When Diane Von Furstenberg designed her career-defining wrap dress in 1974, little did she know that not only would it have such incredible staying power decades later, but that the effortless silhouette, one which was surprisingly flattering to a variety of shapes and sizes would live on the be a transcendent staple in the modern working woman’s wardrobe.
Admittedly, I am biased, I live in dresses: sheaths, shirtdress, body con, strapless—but the one enduring style that my mother first wore to the famed Studio 54 remains a wardrobe workhorse in my closet today. The wrap dress is one of the most versatile pieces I own; it’s no wonder I have a small collection of them. More than the silk jersey that packs like a dream, this timeless silhouette transitions seamlessly from day to night. The wrap dress can be an unassuming beach or poolside cover-up with sandals, oversized sunglasses, and a wide-brimmed sunhat; then shift to a weekend brunch with a pair of wedges, a structured tote, and a statement necklace. For the office, it can be accessorized with a camisole, classic pump, and blazer; and for date night, a strappy heel and delicate clutch.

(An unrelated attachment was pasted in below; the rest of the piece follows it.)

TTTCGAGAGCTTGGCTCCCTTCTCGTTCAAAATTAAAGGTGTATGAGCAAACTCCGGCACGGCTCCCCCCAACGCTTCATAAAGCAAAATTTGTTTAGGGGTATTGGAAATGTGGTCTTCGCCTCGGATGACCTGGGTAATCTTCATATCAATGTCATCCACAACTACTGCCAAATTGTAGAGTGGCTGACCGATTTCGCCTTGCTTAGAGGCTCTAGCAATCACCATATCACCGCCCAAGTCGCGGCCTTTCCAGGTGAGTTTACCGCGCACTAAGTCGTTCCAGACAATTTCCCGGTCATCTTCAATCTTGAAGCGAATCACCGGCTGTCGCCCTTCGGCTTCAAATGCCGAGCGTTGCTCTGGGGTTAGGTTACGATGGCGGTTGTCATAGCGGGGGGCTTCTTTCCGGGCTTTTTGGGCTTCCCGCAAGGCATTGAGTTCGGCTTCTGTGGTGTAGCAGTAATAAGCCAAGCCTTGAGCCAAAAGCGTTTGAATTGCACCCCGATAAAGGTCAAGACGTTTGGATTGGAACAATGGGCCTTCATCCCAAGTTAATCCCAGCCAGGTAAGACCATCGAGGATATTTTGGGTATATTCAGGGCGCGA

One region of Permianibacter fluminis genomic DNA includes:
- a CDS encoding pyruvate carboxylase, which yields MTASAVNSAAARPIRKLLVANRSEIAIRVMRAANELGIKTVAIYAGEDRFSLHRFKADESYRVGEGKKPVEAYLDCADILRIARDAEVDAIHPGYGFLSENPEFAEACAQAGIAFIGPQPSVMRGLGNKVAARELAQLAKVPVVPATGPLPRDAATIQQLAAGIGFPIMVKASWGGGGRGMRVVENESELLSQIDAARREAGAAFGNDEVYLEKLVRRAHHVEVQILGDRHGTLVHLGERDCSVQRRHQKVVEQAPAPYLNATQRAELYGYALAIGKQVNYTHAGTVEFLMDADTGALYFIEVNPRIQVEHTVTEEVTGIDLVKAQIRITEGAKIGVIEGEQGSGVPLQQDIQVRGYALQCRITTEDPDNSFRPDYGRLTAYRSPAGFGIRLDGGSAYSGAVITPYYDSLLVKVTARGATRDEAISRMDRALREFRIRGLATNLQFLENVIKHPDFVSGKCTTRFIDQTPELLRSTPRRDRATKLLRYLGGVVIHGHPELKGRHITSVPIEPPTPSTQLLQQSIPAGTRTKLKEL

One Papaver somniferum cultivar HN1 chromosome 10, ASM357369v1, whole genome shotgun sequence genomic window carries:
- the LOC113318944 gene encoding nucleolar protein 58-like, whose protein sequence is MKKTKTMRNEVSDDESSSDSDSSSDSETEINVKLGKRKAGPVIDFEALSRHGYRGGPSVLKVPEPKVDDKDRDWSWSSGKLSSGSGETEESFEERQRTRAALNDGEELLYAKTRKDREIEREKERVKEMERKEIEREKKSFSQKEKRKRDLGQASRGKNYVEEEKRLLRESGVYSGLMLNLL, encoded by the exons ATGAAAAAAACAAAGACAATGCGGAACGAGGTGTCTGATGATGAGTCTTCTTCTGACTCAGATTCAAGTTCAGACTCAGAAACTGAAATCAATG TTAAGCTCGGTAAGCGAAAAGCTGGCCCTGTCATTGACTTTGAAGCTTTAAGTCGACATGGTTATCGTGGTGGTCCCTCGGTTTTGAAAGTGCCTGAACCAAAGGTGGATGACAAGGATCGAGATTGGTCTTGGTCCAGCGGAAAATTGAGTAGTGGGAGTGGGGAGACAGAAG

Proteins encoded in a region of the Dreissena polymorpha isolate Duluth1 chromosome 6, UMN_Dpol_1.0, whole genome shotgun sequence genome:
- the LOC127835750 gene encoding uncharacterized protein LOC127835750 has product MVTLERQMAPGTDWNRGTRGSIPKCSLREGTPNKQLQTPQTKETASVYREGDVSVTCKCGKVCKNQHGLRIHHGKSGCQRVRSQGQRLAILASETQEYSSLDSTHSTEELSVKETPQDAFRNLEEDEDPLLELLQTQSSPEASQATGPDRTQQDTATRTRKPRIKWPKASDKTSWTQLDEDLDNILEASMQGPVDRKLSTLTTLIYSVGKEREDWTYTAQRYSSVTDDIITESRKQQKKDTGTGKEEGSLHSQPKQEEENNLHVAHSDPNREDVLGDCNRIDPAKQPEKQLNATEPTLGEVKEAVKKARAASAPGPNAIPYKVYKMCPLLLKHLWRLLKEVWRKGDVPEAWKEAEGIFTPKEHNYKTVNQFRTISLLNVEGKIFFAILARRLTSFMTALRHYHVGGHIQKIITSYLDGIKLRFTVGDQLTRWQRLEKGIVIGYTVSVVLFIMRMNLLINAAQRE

What makes this dress so timelessly alluring, isn’t just it’s versatility and ease, the wrap dress comes in a variety of lengths (maxi, knee-length, sleeveless, long-sleeve), colors, fabrications, and embellishments. Because if those eye-catching prints and vibrant color combinations weren’t enough, there are even amplified glamourized wrap dresses embroidered in sequins.
You may have read in one of my previous blog posts that I collect vintage belts and use them to define my waist. The beauty of this dress is that you can wrap it as loosely or tightly as needed—no zippers, no buttons, no snaps, no hooks—although, I have been known to layer a belt over the self-tie. There are very few pieces as iconic as the wrap dress; it’s truly multi-generational and can be worn by anyone ranging in age from 16-60.
The wrap dress has come to represent female empowerment, as it was designed in the early 70’s when many women were entering the workforce. This was a silhouette that was all at once polished and feminine. And in a way, it’s a testament, an embodiment of a young woman who embarked on a design career. Fashion is transformative and the wrap dress has become the personification of confidence, strength, and grace. I’ve never met a woman who didn’t feel and look like she was ready to rule the world in a wrap dress!